Ingo Babrikowski
Expert Contributor

Building a Great, Flexible Place to Work

By Ingo Babrikowski | Mon, 07/18/2022 - 09:00

Recently, consulting firm EY released the results of its "Work Reimagined Employee Survey" survey of more than 16,000 employees in 16 countries. The results show the powerful transformation of workers worldwide post-pandemic.

Flexibility, hand-in-hand with technology, governs the "new normal." Everyone loves it and it extends to work times and spaces, the way we dress, or being able to take pets to the office. In fact, 54 percent of respondents say they are willing to change companies if they do not have options like those mentioned.

Remote and flexible work, which before the pandemic was unexplored terrain, has become a decisive factor for the retention of talent. Data from the Inter-American Development Bank indicate that in Latin America and the Caribbean, only 3 percent of workers practiced remote work in 2019. During the pandemic, that number reached 35 percent.

In the first three months of 2020, when we were forced into remote work, at Estafeta we conducted a survey among the team that showed despite some difficulties, from adapting workspaces at home to interacting with family an increase in the productivity of our associates, whose appreciated having more time because they no longer needed to commute.

However, even later, near the end of the second wave of infections, fortunately, the signs that indicated a real need for interpersonal contact and the interaction of teams in a physical environment were already visible. Despite everything, the results that the organization obtained were extraordinary and the commitment of our associates was unwavering.

We have adapted and opened spaces to new ways of working that gradually and intuitively bring together the best of both scenarios. This is how we arrived at a hybrid work scheme, with the administrative team expected in the office three out of five business days. In this way, we have given the option of working from home as a benefit but we can also achieve the agility and spontaneity that a service company requires and that is not achieved with remote work, which can be very rigid on video conferences.  In addition, by being in the office we can transmit our business culture and the Estafeta spirit, which is hardly likely working from home.

For service companies like ours, operational talent management is a parallel universe that has had its own  transformations and requires a totally independent analysis.  The challenge in that sense was even greater. Without the possibility of moving away from the work space, we also had to reinvent the processes that allowed us, as far as possible, to keep our operators safe, along with their families and, of course, our customers. At this time, it is more important than ever to continue providing   the means of care for physical and emotional health and to maintain hygiene protocols in a very important scenario that continues to be affected by new health risks.

Despite all the differences that may exist between operational and administrative work, it is difficult to believe that we can return to the work model that existed before the pandemic.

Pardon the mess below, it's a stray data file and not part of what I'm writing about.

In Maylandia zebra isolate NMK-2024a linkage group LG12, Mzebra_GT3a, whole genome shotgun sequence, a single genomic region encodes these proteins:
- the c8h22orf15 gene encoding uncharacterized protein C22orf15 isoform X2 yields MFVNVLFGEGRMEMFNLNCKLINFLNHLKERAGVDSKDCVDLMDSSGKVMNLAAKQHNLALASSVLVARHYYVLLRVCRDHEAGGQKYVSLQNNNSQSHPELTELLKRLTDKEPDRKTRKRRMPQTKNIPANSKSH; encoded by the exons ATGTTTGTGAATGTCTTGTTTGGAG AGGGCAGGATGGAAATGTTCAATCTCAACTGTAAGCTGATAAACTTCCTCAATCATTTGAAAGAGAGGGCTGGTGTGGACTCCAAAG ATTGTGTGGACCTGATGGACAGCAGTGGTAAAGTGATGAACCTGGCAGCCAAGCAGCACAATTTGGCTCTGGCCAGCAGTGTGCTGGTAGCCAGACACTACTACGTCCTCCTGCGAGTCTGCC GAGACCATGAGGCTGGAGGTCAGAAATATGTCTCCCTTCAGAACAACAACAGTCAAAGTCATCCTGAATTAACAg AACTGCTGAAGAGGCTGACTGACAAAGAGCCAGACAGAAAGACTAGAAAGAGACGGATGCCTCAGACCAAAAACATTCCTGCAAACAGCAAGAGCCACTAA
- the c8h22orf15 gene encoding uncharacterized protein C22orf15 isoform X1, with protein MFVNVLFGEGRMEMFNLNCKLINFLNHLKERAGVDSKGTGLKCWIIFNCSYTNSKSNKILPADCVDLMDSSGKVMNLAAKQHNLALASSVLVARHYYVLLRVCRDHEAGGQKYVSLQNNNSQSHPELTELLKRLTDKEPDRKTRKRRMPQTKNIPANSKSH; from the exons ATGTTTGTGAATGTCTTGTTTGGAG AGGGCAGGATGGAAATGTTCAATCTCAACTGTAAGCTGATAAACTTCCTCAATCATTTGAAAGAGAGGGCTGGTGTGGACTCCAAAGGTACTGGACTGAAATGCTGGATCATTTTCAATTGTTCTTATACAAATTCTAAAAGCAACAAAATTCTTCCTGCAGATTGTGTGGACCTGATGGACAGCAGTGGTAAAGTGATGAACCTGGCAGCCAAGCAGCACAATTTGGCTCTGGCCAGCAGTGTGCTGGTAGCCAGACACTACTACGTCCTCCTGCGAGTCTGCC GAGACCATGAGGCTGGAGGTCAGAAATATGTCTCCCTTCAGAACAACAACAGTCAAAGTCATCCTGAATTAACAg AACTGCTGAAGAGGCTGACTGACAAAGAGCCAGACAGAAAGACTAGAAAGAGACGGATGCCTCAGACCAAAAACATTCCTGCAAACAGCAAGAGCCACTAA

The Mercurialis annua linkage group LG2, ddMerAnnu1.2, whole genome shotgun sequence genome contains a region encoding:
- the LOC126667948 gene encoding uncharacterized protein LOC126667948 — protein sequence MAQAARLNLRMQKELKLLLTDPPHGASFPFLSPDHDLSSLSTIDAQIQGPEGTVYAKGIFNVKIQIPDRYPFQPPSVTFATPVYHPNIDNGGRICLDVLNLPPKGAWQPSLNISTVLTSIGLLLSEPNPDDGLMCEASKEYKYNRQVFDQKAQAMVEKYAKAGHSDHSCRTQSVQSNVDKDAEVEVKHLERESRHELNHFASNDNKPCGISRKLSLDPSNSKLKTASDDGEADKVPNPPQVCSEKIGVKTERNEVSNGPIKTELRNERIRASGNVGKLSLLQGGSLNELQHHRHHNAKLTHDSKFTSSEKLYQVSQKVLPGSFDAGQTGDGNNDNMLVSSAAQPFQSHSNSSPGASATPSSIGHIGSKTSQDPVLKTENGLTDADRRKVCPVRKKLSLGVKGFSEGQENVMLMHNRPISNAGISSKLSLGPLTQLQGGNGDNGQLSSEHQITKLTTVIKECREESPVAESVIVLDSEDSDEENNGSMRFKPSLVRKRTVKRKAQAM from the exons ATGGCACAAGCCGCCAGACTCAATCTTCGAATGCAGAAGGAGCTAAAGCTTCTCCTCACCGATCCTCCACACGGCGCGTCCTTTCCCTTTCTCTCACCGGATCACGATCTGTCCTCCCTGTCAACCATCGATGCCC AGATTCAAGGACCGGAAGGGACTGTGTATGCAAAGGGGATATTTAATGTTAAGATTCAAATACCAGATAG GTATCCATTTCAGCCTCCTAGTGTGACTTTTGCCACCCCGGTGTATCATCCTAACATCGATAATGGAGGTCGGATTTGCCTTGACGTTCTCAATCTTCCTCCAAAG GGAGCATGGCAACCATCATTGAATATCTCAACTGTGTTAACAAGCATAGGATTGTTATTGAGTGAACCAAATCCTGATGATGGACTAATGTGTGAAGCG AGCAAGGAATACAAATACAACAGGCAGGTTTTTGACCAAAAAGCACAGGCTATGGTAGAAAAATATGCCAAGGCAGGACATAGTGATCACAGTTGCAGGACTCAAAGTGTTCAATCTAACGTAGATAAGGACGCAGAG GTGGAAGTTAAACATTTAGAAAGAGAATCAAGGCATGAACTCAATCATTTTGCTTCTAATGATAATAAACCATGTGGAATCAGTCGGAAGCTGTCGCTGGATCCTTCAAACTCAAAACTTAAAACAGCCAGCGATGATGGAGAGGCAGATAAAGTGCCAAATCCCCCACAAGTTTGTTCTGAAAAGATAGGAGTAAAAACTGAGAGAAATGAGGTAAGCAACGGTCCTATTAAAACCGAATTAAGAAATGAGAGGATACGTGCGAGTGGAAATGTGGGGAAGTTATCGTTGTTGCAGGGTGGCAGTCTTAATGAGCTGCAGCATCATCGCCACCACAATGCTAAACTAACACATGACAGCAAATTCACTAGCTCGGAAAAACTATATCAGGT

EY concludes that the transition has contributed to improving the culture and productivity of many organizations, becoming a competitive advantage. I totally agree.

In 2021, in the middle of the pandemic, Estafeta applied to obtain the Great Place to Work certification for the third time. From our management model, "Leadership with human sense," we carried out, at a distance, the necessary steps to prepare employees and test our level of credibility, pride, respect, impartiality and companionship. The moment was perfect for measuring the state of the organization. The result was extraordinary: we advanced 26 positions compared to 2018 in the Top 100 of the best companies to work for in Mexico. Today, we are ranked 30th in a universe of almost 4 million companies in the country.

We are immersed in a new reality that also imposes new challenges. The decisions taken by the Business Continuity Committee were based on the values that govern our organization. With security as the guiding axis, we put people first. It is a source of satisfaction to see that this genuine concern for employees has permeated our corporate culture.  The form has been transformed and the background is enriched by new ways of exercising leadership, equity, and equality; concepts that, by the way, employees also place first in the "new normal."

The above shows again that people continue to be the axis of organizational growth. Measuring the productivity of employees in relation to the time spent sitting at a desk is an indicator that is difficult to maintain with the current model in which talent will undoubtedly deliver to organizations the best of themselves to the extent that they feel understood and supported in the construction of a more flexible and satisfactory lifestyle with the same or greater results.


Photo by:   Ingo Babrikowski